Commercial propaganda in the form of advertising, marketing, public relations, and common media practices, such as product placement and plugola (promoting network or parent company assets through subsidiary news or entertainment outlets), is intensifying the commodification of public culture. [7] The prevalence of commercial propaganda has set a standard for the political realm, if indeed the two can anymore be separated. As the scholar and public intellectual Noam Chomsky, supra, has argued, liberal democratic states, compared to autocratic regimes, have a more compelling reason to employ propaganda in public information. Indeed, propaganda is far more pervasive (and sophisticated) in corporate democratic states than in dictatorships, precisely because the former more heavily rely on a mythology of popular empowerment (Chomsky and Mermet 2007). And in a society as stratified as the United States, the most class polarized of all the leading industrial states in fact, the need to promote the myth of democracy is all the more forceful.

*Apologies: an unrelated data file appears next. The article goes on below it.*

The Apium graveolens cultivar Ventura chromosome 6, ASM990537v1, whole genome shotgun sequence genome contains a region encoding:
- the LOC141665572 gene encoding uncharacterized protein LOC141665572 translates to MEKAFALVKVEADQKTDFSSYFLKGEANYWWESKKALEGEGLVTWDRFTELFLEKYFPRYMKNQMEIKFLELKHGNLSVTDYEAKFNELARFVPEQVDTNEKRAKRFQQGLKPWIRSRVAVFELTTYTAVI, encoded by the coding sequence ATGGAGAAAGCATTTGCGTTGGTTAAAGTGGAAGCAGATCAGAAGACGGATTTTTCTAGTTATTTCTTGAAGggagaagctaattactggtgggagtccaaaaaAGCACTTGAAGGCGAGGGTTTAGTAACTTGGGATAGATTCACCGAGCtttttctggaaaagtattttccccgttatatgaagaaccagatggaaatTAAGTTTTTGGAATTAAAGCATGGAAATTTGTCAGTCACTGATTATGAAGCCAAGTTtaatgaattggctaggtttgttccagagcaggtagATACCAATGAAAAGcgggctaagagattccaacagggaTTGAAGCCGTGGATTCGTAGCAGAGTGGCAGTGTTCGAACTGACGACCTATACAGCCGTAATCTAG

Propaganda comes in several different formats in "capitalist democracies," and these include public relations, marketing, public diplomacy, [8] advertising, and other instruments of public opinion formation. Distraction from the realities of inequality and social injustice and the organizing of public spectacles is a principal utility of propaganda in countries, such as the United States, where violent methods of controlling the population are restricted (though reports suggest it has a high rate of police brutality, particularly directed against people of color). In other areas, where state and corporate actors feel compelled to respond to critical public attitudes about the concentration or conduct of power, their PR agents stage a solicitation of "public opinion" as a way of depicting established authority as responsive to the critical scrutiny of citizens, while, at the same time, demonstrating good will and organizing public consensus (Habermas 1991, 193-195). For Chomsky, propaganda uses in quasi-democratic capitalist states foster "necessary illusions" cultivated under elite administration for the maintenance of control of the social order. The electioneering process, in which two-thirds of campaign funds go to TV ads (Young 2004, 169) that emotionally batter would-be voters over nearly two years of unending sound bite propaganda and attack advertising, is central to the mode of social management. (See Sussman 2005). The visceral character of American electioneering can be viewed as a form of political Darwinism: the winner-take-all victor is the last candidate still standing - and ultimately dependent on those elite forces that brought her/him to the finish line - as voters lose all semblance of a citizenry. [9]